A recent study from First American takes a look at the trends shaping affordability, specifically for first-time home buyers. According to the Outlook Report, titled “Why Everything You Know About First-Time Home Buyer Affordability Is Wrong,” less than half of the markets studies were deemed “affordable.”
“As millennials continue to age into their prime home-buying years, first-time home buyer demand is poised to increase in the years ahead. Yet, traditional measures of affordability are skewed toward existing homeowners who, by definition, can already afford homes,” said First American Deputy Chief Economist Odeta Kushi. “Unlike typical affordability studies, we’ve zeroed in on first-time home buyers and factored in often overlooked costs like private mortgage insurance and property taxes to provide a clearer assessment of the housing affordability landscape for first-time home buyers.”
“As the surge of millennial demand begins to hit shore, millennial first-time home buyers may want to consider cities that offer a greater supply of affordable homes for median renters,” says First American Chief Economist Mark Fleming.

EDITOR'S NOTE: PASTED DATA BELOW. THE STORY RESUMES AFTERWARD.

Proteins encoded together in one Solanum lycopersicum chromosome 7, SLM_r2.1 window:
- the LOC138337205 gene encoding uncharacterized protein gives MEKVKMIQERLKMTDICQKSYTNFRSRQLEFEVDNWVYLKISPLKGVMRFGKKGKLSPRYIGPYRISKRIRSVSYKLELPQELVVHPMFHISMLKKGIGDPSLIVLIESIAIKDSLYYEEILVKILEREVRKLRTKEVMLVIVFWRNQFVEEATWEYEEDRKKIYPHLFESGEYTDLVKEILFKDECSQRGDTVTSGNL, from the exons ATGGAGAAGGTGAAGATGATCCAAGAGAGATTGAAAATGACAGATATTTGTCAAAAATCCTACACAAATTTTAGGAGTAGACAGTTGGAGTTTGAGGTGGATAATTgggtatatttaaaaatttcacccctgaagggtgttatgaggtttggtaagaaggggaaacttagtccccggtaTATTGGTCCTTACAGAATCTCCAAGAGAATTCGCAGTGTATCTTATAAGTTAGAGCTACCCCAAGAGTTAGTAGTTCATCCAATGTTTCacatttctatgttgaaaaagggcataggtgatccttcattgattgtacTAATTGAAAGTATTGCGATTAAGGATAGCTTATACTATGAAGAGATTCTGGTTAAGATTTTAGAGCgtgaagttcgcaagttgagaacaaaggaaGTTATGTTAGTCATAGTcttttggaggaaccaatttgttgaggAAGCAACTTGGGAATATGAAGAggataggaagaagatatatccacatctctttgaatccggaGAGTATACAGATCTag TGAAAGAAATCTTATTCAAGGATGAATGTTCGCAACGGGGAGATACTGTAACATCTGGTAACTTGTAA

First American states that many first time homebuyers should avoid some of the traditional measures of home affordability, noting that affordability goes beyond buying power. For example, the report notes that current metrics of affordability include current homeowners, skewing the results as existing homeowners typically have greater income levels.
Additionally, First American notes that homes are already affordable for approximately two-thirds of Americans because 64.8 percent of Americans own homes, meaning any affordability metric to include existing homeowners would be misleading.
First American defines affordability by city as the media renter being able to afford 50% of available homes for purchase, and renters in the bottom 10 percent of house-buying power should be able to afford at least 10 percent of the homes for sale in their market. Memphis, Tennessee tops First American’s list of affordable cities for current renters, with 71% of homes currently affordable for the median renter in the city. Meanwhile, Los Angeles falls last on the list, with just 4% of homes currently affordable for the median renter in the city.